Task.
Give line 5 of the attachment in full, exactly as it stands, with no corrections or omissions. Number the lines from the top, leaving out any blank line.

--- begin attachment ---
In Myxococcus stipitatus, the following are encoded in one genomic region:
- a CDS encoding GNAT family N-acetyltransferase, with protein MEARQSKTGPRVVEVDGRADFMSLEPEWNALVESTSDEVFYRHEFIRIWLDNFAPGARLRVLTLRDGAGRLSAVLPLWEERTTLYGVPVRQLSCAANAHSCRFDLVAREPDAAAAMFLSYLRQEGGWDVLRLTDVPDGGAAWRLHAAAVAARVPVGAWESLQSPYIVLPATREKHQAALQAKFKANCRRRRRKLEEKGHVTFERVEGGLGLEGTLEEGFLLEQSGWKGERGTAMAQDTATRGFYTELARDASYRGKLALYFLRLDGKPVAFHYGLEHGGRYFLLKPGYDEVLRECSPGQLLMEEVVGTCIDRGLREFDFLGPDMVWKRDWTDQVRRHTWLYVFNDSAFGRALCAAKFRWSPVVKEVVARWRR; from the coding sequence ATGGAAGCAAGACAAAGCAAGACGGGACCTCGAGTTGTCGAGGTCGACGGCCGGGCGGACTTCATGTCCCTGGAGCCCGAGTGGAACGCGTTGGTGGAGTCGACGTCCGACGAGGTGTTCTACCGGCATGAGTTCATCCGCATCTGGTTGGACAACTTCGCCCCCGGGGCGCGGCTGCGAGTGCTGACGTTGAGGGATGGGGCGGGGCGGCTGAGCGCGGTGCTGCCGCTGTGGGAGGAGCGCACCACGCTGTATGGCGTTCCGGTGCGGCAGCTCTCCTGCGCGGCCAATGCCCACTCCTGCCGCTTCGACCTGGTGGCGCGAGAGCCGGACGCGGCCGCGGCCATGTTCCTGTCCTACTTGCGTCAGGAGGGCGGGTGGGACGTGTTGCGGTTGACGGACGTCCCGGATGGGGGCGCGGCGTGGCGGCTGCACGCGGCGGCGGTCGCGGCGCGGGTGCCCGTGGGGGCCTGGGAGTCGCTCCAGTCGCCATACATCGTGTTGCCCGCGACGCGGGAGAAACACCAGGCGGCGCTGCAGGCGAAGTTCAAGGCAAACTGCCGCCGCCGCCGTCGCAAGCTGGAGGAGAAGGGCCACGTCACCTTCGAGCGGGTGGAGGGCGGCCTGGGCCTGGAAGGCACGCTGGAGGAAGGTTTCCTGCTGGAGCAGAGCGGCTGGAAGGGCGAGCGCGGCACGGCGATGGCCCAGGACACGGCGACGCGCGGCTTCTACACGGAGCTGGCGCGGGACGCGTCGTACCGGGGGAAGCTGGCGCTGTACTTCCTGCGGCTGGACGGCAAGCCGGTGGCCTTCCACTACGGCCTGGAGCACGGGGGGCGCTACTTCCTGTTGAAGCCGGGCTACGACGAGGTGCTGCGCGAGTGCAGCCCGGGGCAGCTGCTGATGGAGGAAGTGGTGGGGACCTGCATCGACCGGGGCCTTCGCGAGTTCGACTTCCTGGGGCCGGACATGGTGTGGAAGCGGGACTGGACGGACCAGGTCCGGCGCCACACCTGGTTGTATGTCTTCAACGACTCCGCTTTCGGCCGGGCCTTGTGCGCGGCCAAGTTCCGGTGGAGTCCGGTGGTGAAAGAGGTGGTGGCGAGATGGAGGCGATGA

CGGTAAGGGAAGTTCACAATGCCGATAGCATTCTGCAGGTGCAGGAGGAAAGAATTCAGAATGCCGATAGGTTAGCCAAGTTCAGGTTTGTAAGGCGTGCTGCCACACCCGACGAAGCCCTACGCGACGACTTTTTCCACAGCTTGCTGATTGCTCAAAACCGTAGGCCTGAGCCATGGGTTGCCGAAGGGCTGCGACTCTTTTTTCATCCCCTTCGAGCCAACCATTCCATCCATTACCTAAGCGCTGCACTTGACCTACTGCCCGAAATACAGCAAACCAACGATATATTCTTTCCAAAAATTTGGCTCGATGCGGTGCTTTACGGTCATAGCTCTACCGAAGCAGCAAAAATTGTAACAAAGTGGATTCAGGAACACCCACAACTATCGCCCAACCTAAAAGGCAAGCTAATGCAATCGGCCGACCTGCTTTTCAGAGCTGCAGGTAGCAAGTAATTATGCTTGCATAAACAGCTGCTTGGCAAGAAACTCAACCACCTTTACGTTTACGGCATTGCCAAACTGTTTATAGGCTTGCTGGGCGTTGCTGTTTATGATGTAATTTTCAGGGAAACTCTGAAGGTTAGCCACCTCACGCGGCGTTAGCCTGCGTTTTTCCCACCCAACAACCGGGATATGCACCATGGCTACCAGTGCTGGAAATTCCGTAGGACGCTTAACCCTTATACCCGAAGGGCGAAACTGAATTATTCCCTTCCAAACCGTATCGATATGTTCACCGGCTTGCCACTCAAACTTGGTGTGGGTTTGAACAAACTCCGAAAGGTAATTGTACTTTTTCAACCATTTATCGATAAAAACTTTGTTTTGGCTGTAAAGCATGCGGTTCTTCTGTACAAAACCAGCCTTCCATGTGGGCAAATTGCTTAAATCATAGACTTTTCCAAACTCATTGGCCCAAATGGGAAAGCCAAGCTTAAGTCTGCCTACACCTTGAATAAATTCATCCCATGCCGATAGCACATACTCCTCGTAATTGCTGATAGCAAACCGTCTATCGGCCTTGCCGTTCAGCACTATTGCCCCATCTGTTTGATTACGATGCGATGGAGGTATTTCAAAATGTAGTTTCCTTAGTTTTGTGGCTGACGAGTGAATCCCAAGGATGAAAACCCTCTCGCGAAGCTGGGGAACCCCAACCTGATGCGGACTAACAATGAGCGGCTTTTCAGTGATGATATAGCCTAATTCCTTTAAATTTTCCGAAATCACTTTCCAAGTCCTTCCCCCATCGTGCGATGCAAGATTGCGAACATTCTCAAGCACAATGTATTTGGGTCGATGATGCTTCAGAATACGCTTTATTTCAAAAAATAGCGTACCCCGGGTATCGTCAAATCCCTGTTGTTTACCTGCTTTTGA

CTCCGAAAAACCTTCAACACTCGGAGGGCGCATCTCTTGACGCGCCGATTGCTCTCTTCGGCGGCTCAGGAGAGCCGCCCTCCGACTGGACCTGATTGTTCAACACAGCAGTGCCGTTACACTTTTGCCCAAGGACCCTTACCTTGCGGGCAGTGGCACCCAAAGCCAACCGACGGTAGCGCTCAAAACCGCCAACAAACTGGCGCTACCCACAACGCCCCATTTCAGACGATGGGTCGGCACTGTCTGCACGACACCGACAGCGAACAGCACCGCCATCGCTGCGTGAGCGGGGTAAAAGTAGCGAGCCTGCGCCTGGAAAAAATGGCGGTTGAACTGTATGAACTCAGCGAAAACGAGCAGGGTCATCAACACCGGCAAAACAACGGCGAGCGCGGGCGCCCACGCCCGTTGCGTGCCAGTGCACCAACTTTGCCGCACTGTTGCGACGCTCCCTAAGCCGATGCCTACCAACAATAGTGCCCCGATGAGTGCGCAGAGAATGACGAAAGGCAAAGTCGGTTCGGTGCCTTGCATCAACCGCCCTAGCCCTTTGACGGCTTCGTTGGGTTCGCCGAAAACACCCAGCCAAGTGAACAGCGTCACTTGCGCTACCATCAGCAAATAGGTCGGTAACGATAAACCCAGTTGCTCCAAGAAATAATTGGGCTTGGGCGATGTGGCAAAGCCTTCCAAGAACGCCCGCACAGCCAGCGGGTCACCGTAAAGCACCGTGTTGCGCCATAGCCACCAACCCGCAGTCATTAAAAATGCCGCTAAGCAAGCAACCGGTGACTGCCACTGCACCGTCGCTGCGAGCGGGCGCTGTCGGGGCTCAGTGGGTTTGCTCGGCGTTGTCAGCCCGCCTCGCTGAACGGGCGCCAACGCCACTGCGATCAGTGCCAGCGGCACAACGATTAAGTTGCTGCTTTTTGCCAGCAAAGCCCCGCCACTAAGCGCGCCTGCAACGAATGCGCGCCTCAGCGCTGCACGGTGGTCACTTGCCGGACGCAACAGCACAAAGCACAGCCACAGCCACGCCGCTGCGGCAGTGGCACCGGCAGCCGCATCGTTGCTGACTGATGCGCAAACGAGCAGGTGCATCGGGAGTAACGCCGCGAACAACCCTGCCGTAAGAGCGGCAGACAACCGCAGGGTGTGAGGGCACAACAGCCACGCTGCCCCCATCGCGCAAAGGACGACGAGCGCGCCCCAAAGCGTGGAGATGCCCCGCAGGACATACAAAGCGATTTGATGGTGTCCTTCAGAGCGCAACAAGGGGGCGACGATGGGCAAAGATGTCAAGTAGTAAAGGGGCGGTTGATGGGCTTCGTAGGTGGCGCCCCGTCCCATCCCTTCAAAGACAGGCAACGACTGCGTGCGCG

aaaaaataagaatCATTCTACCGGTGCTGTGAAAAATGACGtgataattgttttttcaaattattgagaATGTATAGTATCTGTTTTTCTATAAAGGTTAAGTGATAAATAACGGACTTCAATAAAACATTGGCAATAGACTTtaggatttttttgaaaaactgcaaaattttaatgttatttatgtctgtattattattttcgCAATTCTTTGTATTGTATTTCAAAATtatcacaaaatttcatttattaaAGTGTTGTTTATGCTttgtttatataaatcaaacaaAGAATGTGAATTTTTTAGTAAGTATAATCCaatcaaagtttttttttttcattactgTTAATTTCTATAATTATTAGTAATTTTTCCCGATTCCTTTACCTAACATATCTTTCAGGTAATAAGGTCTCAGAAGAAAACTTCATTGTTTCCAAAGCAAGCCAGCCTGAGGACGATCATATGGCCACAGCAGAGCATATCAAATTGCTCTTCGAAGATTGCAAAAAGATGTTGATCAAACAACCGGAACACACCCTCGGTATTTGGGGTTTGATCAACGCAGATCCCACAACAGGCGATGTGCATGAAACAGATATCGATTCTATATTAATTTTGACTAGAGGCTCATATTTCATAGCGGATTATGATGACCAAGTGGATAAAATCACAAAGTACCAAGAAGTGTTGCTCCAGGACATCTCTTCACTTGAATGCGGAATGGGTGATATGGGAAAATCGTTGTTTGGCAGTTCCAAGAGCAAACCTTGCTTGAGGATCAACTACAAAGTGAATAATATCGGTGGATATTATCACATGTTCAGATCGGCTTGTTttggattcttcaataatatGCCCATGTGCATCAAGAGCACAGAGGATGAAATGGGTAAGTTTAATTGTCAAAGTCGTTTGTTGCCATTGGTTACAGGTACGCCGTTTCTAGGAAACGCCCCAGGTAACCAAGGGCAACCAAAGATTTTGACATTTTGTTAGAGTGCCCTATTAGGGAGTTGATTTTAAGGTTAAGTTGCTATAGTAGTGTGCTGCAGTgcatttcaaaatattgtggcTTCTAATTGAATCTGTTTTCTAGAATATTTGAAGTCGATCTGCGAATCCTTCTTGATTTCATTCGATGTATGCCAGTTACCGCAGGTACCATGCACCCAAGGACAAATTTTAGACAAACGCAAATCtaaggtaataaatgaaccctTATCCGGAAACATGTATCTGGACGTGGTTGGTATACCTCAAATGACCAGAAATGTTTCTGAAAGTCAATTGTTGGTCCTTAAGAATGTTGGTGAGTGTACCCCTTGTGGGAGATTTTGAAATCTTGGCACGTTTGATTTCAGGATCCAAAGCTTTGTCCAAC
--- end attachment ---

aaaaaataagaatCATTCTACCGGTGCTGTGAAAAATGACGtgataattgttttttcaaattattgagaATGTATAGTATCTGTTTTTCTATAAAGGTTAAGTGATAAATAACGGACTTCAATAAAACATTGGCAATAGACTTtaggatttttttgaaaaactgcaaaattttaatgttatttatgtctgtattattattttcgCAATTCTTTGTATTGTATTTCAAAATtatcacaaaatttcatttattaaAGTGTTGTTTATGCTttgtttatataaatcaaacaaAGAATGTGAATTTTTTAGTAAGTATAATCCaatcaaagtttttttttttcattactgTTAATTTCTATAATTATTAGTAATTTTTCCCGATTCCTTTACCTAACATATCTTTCAGGTAATAAGGTCTCAGAAGAAAACTTCATTGTTTCCAAAGCAAGCCAGCCTGAGGACGATCATATGGCCACAGCAGAGCATATCAAATTGCTCTTCGAAGATTGCAAAAAGATGTTGATCAAACAACCGGAACACACCCTCGGTATTTGGGGTTTGATCAACGCAGATCCCACAACAGGCGATGTGCATGAAACAGATATCGATTCTATATTAATTTTGACTAGAGGCTCATATTTCATAGCGGATTATGATGACCAAGTGGATAAAATCACAAAGTACCAAGAAGTGTTGCTCCAGGACATCTCTTCACTTGAATGCGGAATGGGTGATATGGGAAAATCGTTGTTTGGCAGTTCCAAGAGCAAACCTTGCTTGAGGATCAACTACAAAGTGAATAATATCGGTGGATATTATCACATGTTCAGATCGGCTTGTTttggattcttcaataatatGCCCATGTGCATCAAGAGCACAGAGGATGAAATGGGTAAGTTTAATTGTCAAAGTCGTTTGTTGCCATTGGTTACAGGTACGCCGTTTCTAGGAAACGCCCCAGGTAACCAAGGGCAACCAAAGATTTTGACATTTTGTTAGAGTGCCCTATTAGGGAGTTGATTTTAAGGTTAAGTTGCTATAGTAGTGTGCTGCAGTgcatttcaaaatattgtggcTTCTAATTGAATCTGTTTTCTAGAATATTTGAAGTCGATCTGCGAATCCTTCTTGATTTCATTCGATGTATGCCAGTTACCGCAGGTACCATGCACCCAAGGACAAATTTTAGACAAACGCAAATCtaaggtaataaatgaaccctTATCCGGAAACATGTATCTGGACGTGGTTGGTATACCTCAAATGACCAGAAATGTTTCTGAAAGTCAATTGTTGGTCCTTAAGAATGTTGGTGAGTGTACCCCTTGTGGGAGATTTTGAAATCTTGGCACGTTTGATTTCAGGATCCAAAGCTTTGTCCAAC